Delaware House Approves Legalization Bill
Rerolled from a High Times Original Article
Lawmakers in the Delaware House of Representatives on Tuesday approved a bill to legalize adult-use marijuana in the state––but the governor’s veto pen continues to loom over the effort.
The bill passed the chamber on a bipartisan vote of 28-13, according to Delaware News Journal, which noted that the measure picked up two votes from Democratic lawmakers who had not previously supported cannabis legalization.
The lone Democrat to vote against, according to the newspaper, was the party’s leader in the chamber, House Speaker Pete Schwartzkopf.
Schwartzkopf is not the only senior Delaware Democrat to break from his party in opposing cannabis legalization––a policy that is supported by a large majority of Democratic voters nationwide, and that has become a virtual mainstream position among Democrats in Washington and state Houses across the country.
Delaware’s Democratic governor, John Carney, has been firm in his opposition to marijuana legalization.
Last year, after a similar bill was passed by both chambers of the Delaware general assembly, Carney vetoed the measure, and lawmakers were unable to generate enough votes to override the veto.
“[The legalization bill] would, among other things, remove all penalties for possession by a person 21 years of age or older of one ounce or less of marijuana and ensure that there are no criminal or civil penalties for transfers without remuneration of one ounce or less of marijuana between persons who are 21 years of age or older,” Carney said in his veto statement at the time.
“I recognize the positive effect marijuana can have for people with certain health conditions, and for that reason, I continue to support the medical marijuana industry in Delaware,” the governor continued. “I supported decriminalization of marijuana because I agree that individuals should not be imprisoned solely for the possession and private use of a small amount of marijuana—and today, thanks to Delaware’s decriminalization law, they are not.”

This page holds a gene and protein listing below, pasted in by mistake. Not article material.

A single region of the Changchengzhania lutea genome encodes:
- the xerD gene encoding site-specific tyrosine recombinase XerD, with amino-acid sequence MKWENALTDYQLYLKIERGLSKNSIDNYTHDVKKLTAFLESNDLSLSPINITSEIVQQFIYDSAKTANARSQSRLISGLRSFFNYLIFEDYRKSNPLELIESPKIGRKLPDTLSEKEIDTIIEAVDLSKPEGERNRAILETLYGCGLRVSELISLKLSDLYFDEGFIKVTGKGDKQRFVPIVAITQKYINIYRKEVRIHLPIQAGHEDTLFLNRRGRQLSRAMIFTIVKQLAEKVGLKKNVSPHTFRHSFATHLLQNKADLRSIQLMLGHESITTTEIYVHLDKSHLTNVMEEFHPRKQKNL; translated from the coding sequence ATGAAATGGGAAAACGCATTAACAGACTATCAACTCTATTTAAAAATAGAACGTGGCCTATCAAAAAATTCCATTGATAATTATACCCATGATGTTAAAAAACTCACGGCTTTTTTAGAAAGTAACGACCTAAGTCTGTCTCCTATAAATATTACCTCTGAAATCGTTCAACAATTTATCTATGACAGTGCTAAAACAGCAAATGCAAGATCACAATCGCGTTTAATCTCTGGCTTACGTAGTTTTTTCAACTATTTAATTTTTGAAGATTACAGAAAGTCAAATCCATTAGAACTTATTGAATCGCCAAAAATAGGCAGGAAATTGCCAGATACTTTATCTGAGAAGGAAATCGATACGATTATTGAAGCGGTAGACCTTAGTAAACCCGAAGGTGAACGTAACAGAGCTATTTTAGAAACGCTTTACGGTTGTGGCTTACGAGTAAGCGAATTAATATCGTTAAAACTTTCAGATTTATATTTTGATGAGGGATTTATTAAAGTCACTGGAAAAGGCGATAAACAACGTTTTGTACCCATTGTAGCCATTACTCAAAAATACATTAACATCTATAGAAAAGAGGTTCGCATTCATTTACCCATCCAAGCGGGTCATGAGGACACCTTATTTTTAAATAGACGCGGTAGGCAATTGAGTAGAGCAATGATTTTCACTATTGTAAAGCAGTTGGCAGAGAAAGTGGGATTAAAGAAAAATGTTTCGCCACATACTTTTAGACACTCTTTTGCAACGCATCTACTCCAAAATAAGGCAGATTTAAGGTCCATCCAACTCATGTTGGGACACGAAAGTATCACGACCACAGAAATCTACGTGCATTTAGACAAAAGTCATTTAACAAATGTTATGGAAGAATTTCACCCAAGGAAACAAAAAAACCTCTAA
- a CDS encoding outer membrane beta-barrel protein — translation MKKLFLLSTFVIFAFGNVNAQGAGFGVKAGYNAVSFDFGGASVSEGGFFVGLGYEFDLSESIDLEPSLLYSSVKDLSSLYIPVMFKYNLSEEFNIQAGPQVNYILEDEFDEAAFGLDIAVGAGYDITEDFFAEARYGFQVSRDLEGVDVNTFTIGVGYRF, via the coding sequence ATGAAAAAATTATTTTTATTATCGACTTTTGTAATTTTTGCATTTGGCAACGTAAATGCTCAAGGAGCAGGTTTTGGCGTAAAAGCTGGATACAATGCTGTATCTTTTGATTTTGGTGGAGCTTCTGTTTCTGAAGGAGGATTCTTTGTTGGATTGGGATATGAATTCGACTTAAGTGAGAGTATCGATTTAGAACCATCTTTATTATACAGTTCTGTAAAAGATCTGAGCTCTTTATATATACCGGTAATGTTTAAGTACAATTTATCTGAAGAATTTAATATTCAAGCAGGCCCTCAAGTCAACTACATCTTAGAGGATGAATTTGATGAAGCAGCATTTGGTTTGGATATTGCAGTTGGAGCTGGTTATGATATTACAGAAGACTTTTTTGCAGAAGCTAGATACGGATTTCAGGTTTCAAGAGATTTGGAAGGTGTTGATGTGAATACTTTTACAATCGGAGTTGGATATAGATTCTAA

“That said, I do not believe that promoting or expanding the use of recreational marijuana is in the best interests of the state of Delaware, especially our young people,” Carney added. “Questions about the long-term health and economic impacts of recreational marijuana use, as well as serious law enforcement concerns, remain unresolved.”
Undeterred, Democrats, who continue to hold majorities in the general assembly, renewed their legalization drive in January.
“My hope is that with continued open dialogue with the governor’s office, that will help alleviate a veto,” State House Rep. Ed Osienski, a Democrat who is sponsoring the new bill, said earlier this year. “I have more support from my members … for a veto override, but I’m hoping it doesn’t come to that.”
Early signs are not great, as a spokesperson for the governor said earlier this year that his position on marijuana remains unchanged.
But still, the Democrats press on. According to Delaware News Journal, “the bill now makes its way to the Senate, where it is expected to pass, the looming question is if Democrats have the political support this time around to override another possible Carney veto.”
The newspaper has more details on the latest legalization proposals in the general assembly:
“House Bill 1 would remove all penalties for possessing 1 ounce or less of marijuana for those ages 21 and older. This legislation required a simple majority of 21 votes. As of now, marijuana is decriminalized in Delaware. The second bill, HB 2, would create a framework to regulate the growth, sale and possession of weed. Lawmakers say marijuana would be regulated and taxed the same way alcohol is. This legislation requires a three-fifths vote because it deals with revenue and taxation. This is expected to be voted on soon.”
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Rerolled from High Times